Humans have evolved and maintained our integrity as a species because of our ability to collectively create and tell stories. But what happens when those stories divide, segregate, and even encourage violence among us?
Understand the narratives of contemporary literature, film, and popular culture that separate the human species along manufactured racial lines. In this talk, professor Jessica Maucione discusses texts that celebrate and explore white characters, in contrast to—and at the expense of—black and brown characters whose dehumanization is sometimes blatant, but often incredibly subtle. She talks about ways we can seek out narratives that counter this white-centered approach, with the goal of making us more responsible consumers of dominant narratives, better role models, and more connected human beings.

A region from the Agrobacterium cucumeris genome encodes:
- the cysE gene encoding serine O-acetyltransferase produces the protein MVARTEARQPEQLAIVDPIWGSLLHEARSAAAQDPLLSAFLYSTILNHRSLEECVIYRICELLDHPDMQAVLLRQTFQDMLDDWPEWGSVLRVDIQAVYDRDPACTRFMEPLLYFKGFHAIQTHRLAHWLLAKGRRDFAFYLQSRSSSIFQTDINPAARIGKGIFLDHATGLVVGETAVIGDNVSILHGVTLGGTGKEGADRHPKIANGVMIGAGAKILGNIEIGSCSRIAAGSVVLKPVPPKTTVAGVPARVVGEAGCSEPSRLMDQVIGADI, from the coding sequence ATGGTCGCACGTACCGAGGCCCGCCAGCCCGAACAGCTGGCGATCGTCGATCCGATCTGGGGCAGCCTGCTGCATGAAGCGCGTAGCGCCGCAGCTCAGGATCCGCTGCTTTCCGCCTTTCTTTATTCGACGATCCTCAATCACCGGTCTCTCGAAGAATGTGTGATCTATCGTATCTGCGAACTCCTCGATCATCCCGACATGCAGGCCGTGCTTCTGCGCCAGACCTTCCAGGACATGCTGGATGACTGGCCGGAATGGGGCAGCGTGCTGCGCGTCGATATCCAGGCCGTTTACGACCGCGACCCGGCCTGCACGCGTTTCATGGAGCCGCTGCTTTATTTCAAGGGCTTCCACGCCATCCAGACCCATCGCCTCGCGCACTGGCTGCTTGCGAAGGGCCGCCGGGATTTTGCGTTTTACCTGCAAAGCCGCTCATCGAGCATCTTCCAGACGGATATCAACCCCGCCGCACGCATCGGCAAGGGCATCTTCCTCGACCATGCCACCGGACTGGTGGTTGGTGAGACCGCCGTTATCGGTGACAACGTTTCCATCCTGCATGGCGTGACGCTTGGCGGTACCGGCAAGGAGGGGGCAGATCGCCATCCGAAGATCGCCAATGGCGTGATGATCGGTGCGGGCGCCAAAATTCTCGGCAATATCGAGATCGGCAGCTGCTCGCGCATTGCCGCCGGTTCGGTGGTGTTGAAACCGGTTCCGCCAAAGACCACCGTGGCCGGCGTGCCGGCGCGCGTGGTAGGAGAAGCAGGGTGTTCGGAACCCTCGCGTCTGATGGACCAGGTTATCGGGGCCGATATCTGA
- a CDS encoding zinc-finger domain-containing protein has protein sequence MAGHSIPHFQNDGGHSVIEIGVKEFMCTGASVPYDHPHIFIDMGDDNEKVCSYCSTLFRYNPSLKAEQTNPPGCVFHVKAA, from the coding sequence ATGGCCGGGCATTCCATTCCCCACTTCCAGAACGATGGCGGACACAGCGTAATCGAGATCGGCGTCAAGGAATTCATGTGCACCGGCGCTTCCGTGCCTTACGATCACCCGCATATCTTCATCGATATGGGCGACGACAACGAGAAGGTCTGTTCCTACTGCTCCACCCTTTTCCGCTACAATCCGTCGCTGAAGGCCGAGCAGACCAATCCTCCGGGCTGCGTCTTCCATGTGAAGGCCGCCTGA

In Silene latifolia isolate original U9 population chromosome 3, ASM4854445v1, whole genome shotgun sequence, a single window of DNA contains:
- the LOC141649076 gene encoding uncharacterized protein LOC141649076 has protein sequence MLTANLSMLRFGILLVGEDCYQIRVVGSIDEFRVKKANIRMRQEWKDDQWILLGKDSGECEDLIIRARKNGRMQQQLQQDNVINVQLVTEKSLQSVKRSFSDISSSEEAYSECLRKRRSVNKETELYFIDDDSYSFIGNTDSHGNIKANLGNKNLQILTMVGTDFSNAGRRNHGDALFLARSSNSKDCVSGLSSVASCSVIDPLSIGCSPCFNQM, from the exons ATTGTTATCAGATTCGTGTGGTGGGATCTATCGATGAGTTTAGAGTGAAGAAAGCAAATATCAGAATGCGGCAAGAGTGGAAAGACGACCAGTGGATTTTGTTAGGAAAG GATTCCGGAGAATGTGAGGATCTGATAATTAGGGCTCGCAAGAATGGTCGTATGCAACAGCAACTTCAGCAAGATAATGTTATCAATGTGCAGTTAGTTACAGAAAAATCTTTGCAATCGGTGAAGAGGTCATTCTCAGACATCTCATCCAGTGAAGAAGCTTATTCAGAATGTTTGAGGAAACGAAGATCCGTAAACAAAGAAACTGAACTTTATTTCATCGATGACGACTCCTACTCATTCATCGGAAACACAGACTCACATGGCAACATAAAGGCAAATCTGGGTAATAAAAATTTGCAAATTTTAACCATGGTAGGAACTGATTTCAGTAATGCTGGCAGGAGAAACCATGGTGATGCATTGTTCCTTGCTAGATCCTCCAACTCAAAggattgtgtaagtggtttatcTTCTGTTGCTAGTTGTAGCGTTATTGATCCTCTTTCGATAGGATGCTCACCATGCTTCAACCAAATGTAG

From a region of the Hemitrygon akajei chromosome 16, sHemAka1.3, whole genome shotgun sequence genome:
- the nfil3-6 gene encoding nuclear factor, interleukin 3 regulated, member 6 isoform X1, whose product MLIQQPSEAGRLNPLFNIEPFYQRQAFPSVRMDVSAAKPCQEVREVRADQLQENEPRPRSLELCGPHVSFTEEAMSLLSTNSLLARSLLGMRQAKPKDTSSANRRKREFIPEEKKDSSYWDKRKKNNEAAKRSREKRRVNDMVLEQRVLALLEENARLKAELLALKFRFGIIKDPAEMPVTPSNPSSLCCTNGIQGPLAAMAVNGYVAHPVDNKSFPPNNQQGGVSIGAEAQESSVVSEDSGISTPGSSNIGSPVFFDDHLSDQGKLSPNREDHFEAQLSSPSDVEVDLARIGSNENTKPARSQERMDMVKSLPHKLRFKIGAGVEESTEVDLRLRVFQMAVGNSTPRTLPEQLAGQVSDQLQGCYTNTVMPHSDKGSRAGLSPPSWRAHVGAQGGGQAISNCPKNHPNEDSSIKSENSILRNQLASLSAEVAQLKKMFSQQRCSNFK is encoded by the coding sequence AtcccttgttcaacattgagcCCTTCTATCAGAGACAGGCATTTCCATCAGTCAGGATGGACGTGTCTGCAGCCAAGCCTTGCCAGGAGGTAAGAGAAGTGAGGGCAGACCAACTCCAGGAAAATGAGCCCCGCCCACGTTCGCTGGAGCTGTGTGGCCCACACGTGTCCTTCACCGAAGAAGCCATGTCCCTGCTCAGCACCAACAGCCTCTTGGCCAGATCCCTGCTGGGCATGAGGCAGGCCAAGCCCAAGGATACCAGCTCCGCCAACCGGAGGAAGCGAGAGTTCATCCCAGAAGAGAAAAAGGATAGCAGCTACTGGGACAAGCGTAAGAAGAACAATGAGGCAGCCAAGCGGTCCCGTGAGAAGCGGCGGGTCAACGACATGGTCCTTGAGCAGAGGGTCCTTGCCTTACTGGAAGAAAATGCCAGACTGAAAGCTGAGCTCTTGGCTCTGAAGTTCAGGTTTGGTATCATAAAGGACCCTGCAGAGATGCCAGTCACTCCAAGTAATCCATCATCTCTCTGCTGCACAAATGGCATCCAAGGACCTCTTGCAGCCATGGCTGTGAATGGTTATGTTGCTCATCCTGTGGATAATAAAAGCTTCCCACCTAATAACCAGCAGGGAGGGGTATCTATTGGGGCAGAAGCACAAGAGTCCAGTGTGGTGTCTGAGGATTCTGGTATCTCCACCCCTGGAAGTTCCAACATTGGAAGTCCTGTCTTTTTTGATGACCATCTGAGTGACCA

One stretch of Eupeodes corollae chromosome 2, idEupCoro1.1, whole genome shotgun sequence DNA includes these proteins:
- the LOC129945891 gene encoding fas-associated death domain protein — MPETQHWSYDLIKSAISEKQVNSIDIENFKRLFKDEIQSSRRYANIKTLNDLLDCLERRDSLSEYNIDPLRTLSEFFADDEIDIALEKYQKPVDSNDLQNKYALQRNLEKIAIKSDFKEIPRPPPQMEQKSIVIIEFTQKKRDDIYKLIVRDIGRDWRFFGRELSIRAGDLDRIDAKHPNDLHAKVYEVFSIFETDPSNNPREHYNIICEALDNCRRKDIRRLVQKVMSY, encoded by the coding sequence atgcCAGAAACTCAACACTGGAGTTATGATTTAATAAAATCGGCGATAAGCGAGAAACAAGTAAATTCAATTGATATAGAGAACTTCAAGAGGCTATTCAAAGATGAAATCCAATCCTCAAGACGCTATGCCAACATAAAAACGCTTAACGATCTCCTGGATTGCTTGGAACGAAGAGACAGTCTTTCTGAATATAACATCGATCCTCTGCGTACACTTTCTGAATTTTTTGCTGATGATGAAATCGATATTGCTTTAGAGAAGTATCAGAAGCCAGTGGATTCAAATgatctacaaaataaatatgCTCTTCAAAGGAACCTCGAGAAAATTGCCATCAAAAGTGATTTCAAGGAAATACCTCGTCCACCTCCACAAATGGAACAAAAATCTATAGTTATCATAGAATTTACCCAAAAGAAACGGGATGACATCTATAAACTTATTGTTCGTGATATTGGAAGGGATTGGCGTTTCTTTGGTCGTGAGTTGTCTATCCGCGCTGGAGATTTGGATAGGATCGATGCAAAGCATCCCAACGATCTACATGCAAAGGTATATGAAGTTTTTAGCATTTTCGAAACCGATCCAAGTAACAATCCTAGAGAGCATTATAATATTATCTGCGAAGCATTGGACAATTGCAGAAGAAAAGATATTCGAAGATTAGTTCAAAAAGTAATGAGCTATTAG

Jessica Maucione is associate professor of English and women’s and gender studies and has a PhD from Washington State University. She currently teaches at Gonzaga University where she also co-directs the Underrepresented Minority Post-doctoral Fellowship program. Maucione teaches contemporary multi-ethnic texts and employs anti-racist pedagogy in courses on race, place, displacement, gender, sexuality, and class in literature and film. Maucione’s scholarly publications combine critical race theory with space and place theory applied to popular media and literature.
Maucione lives in Spokane.
For more information on how to book a speaker, please contact Zaki Hamid at (206) 682-1770 x102 or by email.